Vlad pointed out an outage for Live. His questions about what we are learning are worth repeating:
What are we learning here? Or rather, what should we be learning:
- When the service goes down, who is available to help?
- When the service goes down, how long does it take for the support/info request to be acknowledged?
- When the service goes down, do you know exactly where to go to confirm the issue?
- When the service goes down, do you get an ETA of the repair?
- When the service goes down, do you get a refund?
- When the service goes down, does the company offer a plausible excuse for the outage or does it just shrug its shoulders?
- When the service goes down, are you alerted about its recovery when it comes back up?
If you can’t easily answer those questions, you do not have a business solution. You have a best effort solution.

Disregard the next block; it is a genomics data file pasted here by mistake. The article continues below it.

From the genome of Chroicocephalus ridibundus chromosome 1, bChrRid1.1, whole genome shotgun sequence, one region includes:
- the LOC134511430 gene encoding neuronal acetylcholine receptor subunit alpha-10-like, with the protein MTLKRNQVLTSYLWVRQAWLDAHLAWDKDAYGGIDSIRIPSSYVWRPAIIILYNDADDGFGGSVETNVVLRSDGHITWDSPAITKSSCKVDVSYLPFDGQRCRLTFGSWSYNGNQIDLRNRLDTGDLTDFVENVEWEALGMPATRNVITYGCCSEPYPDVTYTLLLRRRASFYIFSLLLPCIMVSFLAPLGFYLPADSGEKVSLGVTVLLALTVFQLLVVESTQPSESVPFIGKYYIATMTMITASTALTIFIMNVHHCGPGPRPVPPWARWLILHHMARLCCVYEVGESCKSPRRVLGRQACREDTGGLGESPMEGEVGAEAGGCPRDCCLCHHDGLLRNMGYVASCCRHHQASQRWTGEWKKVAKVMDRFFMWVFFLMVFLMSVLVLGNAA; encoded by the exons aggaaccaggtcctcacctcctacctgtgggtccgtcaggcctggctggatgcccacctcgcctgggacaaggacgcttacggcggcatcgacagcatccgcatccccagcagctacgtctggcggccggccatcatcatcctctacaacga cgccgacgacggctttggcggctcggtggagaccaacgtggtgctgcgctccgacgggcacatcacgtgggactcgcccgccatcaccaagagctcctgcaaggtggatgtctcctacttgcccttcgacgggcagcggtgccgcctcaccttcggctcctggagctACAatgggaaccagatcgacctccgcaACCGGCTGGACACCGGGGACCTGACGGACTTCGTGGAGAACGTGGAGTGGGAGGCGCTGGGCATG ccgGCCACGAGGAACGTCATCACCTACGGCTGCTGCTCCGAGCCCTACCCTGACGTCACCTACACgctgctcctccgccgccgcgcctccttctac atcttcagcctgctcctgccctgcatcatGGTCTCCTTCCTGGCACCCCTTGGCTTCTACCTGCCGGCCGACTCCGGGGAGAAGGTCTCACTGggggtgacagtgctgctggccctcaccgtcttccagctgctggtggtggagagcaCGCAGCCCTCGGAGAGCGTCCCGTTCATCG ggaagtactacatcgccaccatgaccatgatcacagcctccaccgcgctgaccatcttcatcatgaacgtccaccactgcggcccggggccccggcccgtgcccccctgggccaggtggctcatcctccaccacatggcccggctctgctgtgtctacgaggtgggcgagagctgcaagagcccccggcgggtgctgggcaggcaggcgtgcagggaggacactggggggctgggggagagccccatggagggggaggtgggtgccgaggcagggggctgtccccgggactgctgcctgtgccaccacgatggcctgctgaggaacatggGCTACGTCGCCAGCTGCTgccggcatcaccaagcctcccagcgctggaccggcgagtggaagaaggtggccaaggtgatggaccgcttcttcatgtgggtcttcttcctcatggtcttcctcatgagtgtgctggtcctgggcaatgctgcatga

What’s the difference between a business solution and best effort? Well, your business is. Take a look at Sarah Perez’s account when she got locked out of her Gmail and realized there was 0 recourse for her. Woops.
Yesterday I started using Live for my nonprofit work. I have some files I want to share between computers and I have some people I would like to share files with so we can prepare grant applications. So here is my answer to his questions.
I view this problem the same way I view Internet issues with DNS, routing problems, unresponsive email servers, unresponsive web sites, etc. I will work around the problem until it is fixed. Live is not a critical service for me. It is a convenient service that satisfies many non-critical business needs. I am probably making a huge mistake on so many different levels if I am keeping anything out on Live that gets me thinking about service level agreements and security policies.